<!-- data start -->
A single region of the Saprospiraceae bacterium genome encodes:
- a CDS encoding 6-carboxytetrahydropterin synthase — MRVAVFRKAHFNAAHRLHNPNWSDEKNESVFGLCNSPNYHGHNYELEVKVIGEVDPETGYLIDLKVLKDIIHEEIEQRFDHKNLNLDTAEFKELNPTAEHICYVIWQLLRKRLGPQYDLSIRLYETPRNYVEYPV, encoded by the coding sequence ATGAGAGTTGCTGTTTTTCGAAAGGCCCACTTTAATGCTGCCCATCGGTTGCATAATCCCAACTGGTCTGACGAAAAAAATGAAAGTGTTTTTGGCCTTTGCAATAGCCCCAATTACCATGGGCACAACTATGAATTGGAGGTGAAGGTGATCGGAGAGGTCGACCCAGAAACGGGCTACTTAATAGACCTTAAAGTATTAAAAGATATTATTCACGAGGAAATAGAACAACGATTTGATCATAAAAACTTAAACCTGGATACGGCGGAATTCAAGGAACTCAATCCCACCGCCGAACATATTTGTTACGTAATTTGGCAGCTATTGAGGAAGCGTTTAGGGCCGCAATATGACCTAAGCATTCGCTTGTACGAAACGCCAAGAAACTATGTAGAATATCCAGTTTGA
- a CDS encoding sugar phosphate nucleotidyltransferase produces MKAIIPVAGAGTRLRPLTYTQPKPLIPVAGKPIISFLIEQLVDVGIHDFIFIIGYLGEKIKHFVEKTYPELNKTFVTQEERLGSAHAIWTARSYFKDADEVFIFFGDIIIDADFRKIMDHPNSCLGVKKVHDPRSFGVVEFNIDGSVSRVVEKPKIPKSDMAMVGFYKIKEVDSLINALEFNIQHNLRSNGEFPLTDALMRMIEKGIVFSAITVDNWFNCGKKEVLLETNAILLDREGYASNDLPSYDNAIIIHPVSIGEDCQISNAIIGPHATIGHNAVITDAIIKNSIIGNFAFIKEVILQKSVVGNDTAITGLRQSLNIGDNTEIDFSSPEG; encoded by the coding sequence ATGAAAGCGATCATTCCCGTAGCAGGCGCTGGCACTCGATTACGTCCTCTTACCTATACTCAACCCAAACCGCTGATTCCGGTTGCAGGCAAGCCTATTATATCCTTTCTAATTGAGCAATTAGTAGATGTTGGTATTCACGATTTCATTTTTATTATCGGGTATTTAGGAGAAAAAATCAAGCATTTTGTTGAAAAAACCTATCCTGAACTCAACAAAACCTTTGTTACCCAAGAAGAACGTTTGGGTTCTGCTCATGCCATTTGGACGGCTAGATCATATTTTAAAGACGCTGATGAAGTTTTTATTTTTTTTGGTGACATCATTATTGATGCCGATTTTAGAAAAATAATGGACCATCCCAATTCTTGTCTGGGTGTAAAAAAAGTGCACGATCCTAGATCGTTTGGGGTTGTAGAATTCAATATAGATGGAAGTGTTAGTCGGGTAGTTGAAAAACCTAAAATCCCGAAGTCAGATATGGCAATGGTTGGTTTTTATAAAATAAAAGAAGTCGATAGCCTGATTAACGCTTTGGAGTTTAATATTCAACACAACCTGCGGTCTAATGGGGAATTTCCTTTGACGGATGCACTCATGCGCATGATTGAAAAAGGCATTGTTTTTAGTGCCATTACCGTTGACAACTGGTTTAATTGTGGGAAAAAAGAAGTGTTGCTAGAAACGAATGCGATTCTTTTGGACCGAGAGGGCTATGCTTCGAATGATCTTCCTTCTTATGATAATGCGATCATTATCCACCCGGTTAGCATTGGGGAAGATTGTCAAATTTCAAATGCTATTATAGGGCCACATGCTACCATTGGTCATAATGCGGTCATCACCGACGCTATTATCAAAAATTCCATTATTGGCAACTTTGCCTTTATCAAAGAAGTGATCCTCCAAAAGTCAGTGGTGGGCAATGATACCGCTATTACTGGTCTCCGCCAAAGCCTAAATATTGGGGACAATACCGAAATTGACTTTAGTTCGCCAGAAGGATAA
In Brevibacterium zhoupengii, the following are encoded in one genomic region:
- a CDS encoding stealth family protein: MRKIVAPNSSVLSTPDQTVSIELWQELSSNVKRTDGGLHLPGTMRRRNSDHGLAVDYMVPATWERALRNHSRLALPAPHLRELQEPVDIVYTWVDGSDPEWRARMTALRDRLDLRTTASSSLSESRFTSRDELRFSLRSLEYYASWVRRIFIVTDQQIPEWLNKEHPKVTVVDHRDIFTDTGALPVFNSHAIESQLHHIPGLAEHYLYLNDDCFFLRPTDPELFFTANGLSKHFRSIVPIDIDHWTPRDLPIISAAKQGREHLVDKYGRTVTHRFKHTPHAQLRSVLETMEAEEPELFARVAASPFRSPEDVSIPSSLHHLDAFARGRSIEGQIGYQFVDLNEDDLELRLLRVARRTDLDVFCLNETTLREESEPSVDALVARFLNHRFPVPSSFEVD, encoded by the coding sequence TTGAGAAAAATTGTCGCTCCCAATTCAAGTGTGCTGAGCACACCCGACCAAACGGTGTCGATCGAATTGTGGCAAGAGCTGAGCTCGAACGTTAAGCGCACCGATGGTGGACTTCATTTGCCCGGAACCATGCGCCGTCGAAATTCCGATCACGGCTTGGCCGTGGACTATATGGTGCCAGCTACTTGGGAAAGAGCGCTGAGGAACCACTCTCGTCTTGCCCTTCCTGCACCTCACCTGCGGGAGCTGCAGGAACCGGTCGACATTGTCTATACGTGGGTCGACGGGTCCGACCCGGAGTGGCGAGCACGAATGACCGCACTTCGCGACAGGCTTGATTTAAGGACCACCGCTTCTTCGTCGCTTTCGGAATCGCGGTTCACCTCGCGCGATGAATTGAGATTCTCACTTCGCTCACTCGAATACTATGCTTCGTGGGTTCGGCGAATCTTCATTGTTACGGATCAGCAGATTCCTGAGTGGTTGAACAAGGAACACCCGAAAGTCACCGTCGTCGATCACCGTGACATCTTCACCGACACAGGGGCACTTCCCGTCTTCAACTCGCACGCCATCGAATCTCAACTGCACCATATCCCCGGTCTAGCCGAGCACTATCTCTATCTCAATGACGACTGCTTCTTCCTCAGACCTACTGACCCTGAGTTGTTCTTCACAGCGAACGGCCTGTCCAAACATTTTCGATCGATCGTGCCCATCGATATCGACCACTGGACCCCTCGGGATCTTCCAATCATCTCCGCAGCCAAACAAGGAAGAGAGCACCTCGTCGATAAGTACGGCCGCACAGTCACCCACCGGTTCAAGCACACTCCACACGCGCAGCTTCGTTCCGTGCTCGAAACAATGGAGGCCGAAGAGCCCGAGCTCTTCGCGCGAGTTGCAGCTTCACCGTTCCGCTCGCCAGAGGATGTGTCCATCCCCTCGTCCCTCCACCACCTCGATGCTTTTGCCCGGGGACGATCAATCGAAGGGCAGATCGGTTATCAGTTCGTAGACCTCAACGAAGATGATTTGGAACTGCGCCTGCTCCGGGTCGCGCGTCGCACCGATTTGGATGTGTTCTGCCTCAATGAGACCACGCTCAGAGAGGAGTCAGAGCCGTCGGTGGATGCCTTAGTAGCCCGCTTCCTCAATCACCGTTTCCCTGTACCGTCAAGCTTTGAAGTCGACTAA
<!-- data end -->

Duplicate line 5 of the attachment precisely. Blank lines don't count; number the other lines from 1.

- a CDS encoding stealth family protein: MRKIVAPNSSVLSTPDQTVSIELWQELSSNVKRTDGGLHLPGTMRRRNSDHGLAVDYMVPATWERALRNHSRLALPAPHLRELQEPVDIVYTWVDGSDPEWRARMTALRDRLDLRTTASSSLSESRFTSRDELRFSLRSLEYYASWVRRIFIVTDQQIPEWLNKEHPKVTVVDHRDIFTDTGALPVFNSHAIESQLHHIPGLAEHYLYLNDDCFFLRPTDPELFFTANGLSKHFRSIVPIDIDHWTPRDLPIISAAKQGREHLVDKYGRTVTHRFKHTPHAQLRSVLETMEAEEPELFARVAASPFRSPEDVSIPSSLHHLDAFARGRSIEGQIGYQFVDLNEDDLELRLLRVARRTDLDVFCLNETTLREESEPSVDALVARFLNHRFPVPSSFEVD, encoded by the coding sequence TTGAGAAAAATTGTCGCTCCCAATTCAAGTGTGCTGAGCACACCCGACCAAACGGTGTCGATCGAATTGTGGCAAGAGCTGAGCTCGAACGTTAAGCGCACCGATGGTGGACTTCATTTGCCCGGAACCATGCGCCGTCGAAATTCCGATCACGGCTTGGCCGTGGACTATATGGTGCCAGCTACTTGGGAAAGAGCGCTGAGGAACCACTCTCGTCTTGCCCTTCCTGCACCTCACCTGCGGGAGCTGCAGGAACCGGTCGACATTGTCTATACGTGGGTCGACGGGTCCGACCCGGAGTGGCGAGCACGAATGACCGCACTTCGCGACAGGCTTGATTTAAGGACCACCGCTTCTTCGTCGCTTTCGGAATCGCGGTTCACCTCGCGCGATGAATTGAGATTCTCACTTCGCTCACTCGAATACTATGCTTCGTGGGTTCGGCGAATCTTCATTGTTACGGATCAGCAGATTCCTGAGTGGTTGAACAAGGAACACCCGAAAGTCACCGTCGTCGATCACCGTGACATCTTCACCGACACAGGGGCACTTCCCGTCTTCAACTCGCACGCCATCGAATCTCAACTGCACCATATCCCCGGTCTAGCCGAGCACTATCTCTATCTCAATGACGACTGCTTCTTCCTCAGACCTACTGACCCTGAGTTGTTCTTCACAGCGAACGGCCTGTCCAAACATTTTCGATCGATCGTGCCCATCGATATCGACCACTGGACCCCTCGGGATCTTCCAATCATCTCCGCAGCCAAACAAGGAAGAGAGCACCTCGTCGATAAGTACGGCCGCACAGTCACCCACCGGTTCAAGCACACTCCACACGCGCAGCTTCGTTCCGTGCTCGAAACAATGGAGGCCGAAGAGCCCGAGCTCTTCGCGCGAGTTGCAGCTTCACCGTTCCGCTCGCCAGAGGATGTGTCCATCCCCTCGTCCCTCCACCACCTCGATGCTTTTGCCCGGGGACGATCAATCGAAGGGCAGATCGGTTATCAGTTCGTAGACCTCAACGAAGATGATTTGGAACTGCGCCTGCTCCGGGTCGCGCGTCGCACCGATTTGGATGTGTTCTGCCTCAATGAGACCACGCTCAGAGAGGAGTCAGAGCCGTCGGTGGATGCCTTAGTAGCCCGCTTCCTCAATCACCGTTTCCCTGTACCGTCAAGCTTTGAAGTCGACTAA